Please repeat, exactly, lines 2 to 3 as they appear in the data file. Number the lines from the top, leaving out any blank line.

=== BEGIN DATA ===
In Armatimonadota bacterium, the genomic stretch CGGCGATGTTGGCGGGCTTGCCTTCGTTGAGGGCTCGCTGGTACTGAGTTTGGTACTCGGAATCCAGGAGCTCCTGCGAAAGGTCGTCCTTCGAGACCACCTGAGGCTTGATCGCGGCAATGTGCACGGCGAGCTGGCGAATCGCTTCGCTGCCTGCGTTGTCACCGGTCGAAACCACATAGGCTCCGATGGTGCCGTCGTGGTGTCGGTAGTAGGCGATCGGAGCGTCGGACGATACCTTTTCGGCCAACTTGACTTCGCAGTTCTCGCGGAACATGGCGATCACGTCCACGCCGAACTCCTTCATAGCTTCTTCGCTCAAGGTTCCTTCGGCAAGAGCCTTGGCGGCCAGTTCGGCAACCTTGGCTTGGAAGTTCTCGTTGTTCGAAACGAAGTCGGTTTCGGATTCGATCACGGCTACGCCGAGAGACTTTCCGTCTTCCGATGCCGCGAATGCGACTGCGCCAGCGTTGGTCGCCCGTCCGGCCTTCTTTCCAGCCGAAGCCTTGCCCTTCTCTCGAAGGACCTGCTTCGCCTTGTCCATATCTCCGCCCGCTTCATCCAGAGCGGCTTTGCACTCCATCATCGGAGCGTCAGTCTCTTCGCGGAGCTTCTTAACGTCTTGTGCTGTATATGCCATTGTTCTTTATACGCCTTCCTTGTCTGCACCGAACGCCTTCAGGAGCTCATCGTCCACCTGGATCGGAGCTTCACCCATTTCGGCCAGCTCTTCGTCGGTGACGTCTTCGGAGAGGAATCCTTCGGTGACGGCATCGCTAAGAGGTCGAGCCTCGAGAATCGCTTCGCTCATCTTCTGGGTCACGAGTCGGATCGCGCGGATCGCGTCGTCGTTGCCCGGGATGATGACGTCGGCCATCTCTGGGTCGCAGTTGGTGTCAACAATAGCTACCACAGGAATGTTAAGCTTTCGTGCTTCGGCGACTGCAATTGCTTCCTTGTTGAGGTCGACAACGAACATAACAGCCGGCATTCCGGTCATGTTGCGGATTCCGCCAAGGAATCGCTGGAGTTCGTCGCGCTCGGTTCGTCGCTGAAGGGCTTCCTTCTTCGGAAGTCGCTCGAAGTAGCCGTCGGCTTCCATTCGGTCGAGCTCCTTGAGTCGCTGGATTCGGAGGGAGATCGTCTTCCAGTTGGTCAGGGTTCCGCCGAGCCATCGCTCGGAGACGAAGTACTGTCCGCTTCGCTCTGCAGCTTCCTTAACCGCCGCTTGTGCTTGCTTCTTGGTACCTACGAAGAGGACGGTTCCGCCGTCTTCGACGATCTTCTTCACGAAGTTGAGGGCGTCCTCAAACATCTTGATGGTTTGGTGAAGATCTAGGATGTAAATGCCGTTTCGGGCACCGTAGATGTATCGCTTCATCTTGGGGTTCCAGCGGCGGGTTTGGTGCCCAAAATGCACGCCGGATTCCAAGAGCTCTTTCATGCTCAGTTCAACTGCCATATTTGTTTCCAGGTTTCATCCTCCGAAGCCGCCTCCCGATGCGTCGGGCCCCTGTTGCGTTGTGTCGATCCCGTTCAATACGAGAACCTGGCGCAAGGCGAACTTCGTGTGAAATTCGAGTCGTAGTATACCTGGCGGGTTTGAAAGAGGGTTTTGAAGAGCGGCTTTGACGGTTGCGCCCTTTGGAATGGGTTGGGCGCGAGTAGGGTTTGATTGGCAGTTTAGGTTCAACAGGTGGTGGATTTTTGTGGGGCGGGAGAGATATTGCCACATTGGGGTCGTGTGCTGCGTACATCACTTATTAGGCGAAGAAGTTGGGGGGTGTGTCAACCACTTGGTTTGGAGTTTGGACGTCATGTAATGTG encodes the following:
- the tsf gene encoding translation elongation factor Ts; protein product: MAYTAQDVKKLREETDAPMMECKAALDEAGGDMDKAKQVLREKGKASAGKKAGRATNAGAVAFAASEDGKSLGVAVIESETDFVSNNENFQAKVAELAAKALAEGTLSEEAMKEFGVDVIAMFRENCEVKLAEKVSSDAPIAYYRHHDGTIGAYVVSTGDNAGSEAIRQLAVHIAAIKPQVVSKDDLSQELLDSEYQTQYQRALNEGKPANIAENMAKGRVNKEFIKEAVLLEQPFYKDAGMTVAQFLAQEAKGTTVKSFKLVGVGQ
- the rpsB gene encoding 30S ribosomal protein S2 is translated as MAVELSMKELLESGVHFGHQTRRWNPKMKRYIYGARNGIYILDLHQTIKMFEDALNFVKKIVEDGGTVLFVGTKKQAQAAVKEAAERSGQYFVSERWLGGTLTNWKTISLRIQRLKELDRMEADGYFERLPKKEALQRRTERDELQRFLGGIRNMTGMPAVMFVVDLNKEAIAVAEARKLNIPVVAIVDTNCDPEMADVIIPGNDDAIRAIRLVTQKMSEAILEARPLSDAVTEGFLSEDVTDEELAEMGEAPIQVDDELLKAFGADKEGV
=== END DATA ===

- the tsf gene encoding translation elongation factor Ts; protein product: MAYTAQDVKKLREETDAPMMECKAALDEAGGDMDKAKQVLREKGKASAGKKAGRATNAGAVAFAASEDGKSLGVAVIESETDFVSNNENFQAKVAELAAKALAEGTLSEEAMKEFGVDVIAMFRENCEVKLAEKVSSDAPIAYYRHHDGTIGAYVVSTGDNAGSEAIRQLAVHIAAIKPQVVSKDDLSQELLDSEYQTQYQRALNEGKPANIAENMAKGRVNKEFIKEAVLLEQPFYKDAGMTVAQFLAQEAKGTTVKSFKLVGVGQ
- the rpsB gene encoding 30S ribosomal protein S2 is translated as MAVELSMKELLESGVHFGHQTRRWNPKMKRYIYGARNGIYILDLHQTIKMFEDALNFVKKIVEDGGTVLFVGTKKQAQAAVKEAAERSGQYFVSERWLGGTLTNWKTISLRIQRLKELDRMEADGYFERLPKKEALQRRTERDELQRFLGGIRNMTGMPAVMFVVDLNKEAIAVAEARKLNIPVVAIVDTNCDPEMADVIIPGNDDAIRAIRLVTQKMSEAILEARPLSDAVTEGFLSEDVTDEELAEMGEAPIQVDDELLKAFGADKEGV